Accordingly, I am approaching this Saturday’s contest with a sense of nostalgia, recalling in the process such details as these:

  • In 2001 and in 2005, the favored team in the SEC Championship Game was upset. Louisiana State was involved each time, losing to Georgia on the second such occasion.
  • Mark Richt is 3-3 against the Tigers.
  • In 2007, when LSU made its most recent previous SEC Championship Game appearance and Georgia tied for the Eastern Division championship but lost the head-to-head tiebreaker to determine the team that would represent the East in Atlanta, the Bulldogs were the hottest team in the country at the end of the year, and the Bayou Bengals claimed the national title with two losses. It may be four years overdue, but this is the matchup we wanted then, and, once again, we have a red-hot Red and Black squad that overcame a pair of early losses to go on a tear through several major rivals in succession, and we have a Tiger team entering the Dome with a shot at the national championship.
  • The similarities to 2005, while obvious, are important enough to bear repeating. That season, the ‘Dawgs were ranked in the teens of the preseason polls, opened against Boise State in the Peach State on September 3, played a tight ballgame against the South Carolina Gamecocks on September 10, scored in the low 20s against the Mississippi St. Bulldogs in a game in which the Red and Black won while limiting the opposition to ten points, defeated the Tennessee Volunteers in Knoxville in a low-scoring affair on October 8, scored in the low 30s in a win over the Vanderbilt Commodores in Nashville on October 15, squared off with the Florida Gators in Jacksonville on October 29 for a four-point decision in which the losing team’s starting quarterback was suffering from injuries sustained earlier in the autumn, won the Eastern Division championship by beating the Kentucky Wildcats between the hedges on November 19, beat the Georgia Tech Yellow Jackets in Atlanta on November 26 to cap off a two-loss regular season, and squared off with Louisiana State in the SEC Championship Game on December 3. Maybe that’s all a great big coincidence, but, for the record, Georgia won that game, 34-14.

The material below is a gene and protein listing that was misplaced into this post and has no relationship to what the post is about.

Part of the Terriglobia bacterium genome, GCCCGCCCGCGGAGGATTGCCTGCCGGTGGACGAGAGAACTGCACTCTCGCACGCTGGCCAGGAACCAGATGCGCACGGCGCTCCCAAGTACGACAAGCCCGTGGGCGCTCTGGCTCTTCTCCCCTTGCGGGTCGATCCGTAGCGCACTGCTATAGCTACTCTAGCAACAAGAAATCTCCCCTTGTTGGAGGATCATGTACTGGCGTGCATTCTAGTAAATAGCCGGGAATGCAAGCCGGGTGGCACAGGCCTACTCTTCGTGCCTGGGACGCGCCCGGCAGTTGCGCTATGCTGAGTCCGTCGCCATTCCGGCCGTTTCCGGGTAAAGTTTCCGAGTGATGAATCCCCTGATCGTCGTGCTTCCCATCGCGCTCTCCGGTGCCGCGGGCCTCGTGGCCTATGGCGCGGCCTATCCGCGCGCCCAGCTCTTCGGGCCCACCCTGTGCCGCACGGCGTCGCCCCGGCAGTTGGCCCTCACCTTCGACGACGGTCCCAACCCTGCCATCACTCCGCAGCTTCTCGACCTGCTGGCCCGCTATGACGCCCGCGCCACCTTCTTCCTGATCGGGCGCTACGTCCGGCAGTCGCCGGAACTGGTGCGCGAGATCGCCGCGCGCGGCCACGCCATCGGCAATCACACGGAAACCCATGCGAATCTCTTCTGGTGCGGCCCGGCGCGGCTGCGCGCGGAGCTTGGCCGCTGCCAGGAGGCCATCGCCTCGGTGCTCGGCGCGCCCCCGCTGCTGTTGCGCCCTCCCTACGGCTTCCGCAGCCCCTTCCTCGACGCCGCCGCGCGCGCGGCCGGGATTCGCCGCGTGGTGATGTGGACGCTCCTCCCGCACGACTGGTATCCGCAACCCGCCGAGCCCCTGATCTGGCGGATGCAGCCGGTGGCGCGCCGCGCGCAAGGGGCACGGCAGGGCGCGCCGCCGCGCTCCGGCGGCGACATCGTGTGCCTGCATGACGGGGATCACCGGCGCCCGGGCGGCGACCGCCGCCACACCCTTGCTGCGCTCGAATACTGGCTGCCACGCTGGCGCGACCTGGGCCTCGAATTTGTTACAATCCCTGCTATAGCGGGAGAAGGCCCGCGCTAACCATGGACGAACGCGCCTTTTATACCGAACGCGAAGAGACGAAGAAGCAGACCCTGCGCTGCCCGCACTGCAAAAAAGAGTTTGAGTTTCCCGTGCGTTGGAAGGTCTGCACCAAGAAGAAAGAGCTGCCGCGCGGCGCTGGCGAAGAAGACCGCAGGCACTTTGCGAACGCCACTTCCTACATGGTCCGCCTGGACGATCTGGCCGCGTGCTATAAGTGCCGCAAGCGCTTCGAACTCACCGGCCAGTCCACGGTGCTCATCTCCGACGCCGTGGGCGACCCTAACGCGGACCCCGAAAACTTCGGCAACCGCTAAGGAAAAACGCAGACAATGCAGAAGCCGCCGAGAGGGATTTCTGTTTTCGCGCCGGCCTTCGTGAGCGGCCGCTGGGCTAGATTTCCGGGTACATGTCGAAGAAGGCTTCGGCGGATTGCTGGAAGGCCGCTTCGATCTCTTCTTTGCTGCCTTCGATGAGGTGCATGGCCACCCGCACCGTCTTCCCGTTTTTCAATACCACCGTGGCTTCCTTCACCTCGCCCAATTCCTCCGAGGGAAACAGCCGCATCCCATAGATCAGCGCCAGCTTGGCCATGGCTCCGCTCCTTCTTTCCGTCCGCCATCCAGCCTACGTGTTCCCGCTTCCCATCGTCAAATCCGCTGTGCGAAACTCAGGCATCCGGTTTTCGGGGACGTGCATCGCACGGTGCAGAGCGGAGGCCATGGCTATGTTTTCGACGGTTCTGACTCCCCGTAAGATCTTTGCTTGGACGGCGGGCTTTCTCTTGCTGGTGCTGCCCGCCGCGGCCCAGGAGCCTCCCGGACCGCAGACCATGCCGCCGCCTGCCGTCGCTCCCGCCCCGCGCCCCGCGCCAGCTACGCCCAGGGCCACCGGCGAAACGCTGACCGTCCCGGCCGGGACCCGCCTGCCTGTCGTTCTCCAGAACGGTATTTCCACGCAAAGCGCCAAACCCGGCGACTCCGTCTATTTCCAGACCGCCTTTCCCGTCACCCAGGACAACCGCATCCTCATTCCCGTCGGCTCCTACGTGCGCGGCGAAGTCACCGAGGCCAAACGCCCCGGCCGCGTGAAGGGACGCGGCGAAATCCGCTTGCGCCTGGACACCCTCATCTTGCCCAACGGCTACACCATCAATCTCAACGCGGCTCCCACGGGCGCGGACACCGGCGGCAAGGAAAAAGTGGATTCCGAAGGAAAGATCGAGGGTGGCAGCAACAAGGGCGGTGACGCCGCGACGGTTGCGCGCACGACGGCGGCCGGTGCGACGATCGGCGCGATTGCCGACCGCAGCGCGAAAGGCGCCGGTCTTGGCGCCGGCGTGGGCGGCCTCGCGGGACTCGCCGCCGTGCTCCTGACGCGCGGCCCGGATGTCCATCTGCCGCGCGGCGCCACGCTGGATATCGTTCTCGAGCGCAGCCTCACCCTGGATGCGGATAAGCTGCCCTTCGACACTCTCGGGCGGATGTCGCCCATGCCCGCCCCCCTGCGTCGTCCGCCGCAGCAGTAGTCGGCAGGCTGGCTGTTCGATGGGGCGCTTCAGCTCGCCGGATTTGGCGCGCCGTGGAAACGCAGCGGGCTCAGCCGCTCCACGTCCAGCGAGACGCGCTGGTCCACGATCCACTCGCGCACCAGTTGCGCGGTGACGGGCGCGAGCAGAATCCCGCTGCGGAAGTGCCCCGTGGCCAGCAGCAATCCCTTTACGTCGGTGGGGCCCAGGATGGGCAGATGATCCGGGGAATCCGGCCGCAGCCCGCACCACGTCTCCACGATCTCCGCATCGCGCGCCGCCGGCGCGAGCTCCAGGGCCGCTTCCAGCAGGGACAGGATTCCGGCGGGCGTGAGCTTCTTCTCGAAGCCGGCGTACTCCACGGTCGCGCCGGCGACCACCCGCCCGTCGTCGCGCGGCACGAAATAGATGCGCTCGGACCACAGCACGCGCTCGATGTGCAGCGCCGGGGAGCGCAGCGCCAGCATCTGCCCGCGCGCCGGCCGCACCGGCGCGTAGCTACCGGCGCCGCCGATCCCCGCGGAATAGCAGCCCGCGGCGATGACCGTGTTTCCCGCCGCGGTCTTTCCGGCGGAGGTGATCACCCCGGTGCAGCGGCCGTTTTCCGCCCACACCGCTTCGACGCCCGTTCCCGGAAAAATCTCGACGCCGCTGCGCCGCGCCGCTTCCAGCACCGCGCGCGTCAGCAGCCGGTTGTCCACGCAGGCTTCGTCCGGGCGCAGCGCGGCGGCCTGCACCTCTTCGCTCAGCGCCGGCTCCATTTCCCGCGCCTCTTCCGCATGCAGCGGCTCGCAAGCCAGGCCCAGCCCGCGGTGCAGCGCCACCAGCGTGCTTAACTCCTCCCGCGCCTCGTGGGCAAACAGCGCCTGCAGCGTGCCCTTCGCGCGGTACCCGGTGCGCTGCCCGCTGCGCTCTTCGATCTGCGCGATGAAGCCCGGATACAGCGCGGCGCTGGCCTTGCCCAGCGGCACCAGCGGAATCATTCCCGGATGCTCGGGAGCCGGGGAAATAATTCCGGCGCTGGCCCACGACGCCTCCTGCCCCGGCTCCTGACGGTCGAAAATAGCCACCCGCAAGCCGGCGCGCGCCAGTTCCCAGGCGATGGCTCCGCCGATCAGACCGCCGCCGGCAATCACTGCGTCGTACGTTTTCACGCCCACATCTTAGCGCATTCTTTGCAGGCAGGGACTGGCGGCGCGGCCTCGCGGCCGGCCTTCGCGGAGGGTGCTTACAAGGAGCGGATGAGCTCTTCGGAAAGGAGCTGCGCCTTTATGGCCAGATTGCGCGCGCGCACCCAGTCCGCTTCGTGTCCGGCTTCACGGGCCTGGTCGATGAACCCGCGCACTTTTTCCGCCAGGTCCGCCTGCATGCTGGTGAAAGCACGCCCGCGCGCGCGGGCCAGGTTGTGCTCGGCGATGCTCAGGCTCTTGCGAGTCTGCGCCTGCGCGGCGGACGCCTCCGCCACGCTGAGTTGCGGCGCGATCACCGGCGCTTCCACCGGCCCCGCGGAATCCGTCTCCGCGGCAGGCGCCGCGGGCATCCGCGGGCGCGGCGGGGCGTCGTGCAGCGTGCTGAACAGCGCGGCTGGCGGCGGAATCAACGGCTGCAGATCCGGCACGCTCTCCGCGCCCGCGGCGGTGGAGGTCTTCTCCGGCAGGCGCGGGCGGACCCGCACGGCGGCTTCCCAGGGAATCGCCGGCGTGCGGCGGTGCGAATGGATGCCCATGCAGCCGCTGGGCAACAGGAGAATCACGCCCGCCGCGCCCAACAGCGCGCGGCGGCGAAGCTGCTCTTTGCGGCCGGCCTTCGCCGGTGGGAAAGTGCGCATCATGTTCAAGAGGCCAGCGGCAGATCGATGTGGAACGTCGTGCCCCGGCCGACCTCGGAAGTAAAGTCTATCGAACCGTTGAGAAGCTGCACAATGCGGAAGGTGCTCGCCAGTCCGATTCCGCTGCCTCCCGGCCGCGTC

• While we’re noting similarities with previous seasons, though, I would be remiss not to compare 2010 to 1974. Both campaigns featured double-digit losses to Mississippi State in the Magnolia State, early road losses to Palmetto State rivals, losses to the Auburn Tigers in the so-called Loveliest Village, six-win regular seasons, and embarrassing setbacks to mid-major teams in minor bowl games. Both seasons were followed by years in which Georgia opened the autumn at 0-1 yet concluded the campaign by having suffered only a pair of defeats in the regular season, thanks in large part to significantly improved defensive play. Given the run that followed the fall of 1975---Georgia won SEC championships in 1976, 1980, 1981, and 1982, and came within one game of claiming the conference crown in 1978, 1979, and 1983---I’m hoping that parallel holds true, as well.

None of that may mean anything at all, of course, but it sure makes me feel better about our chances.

Go ‘Dawgs!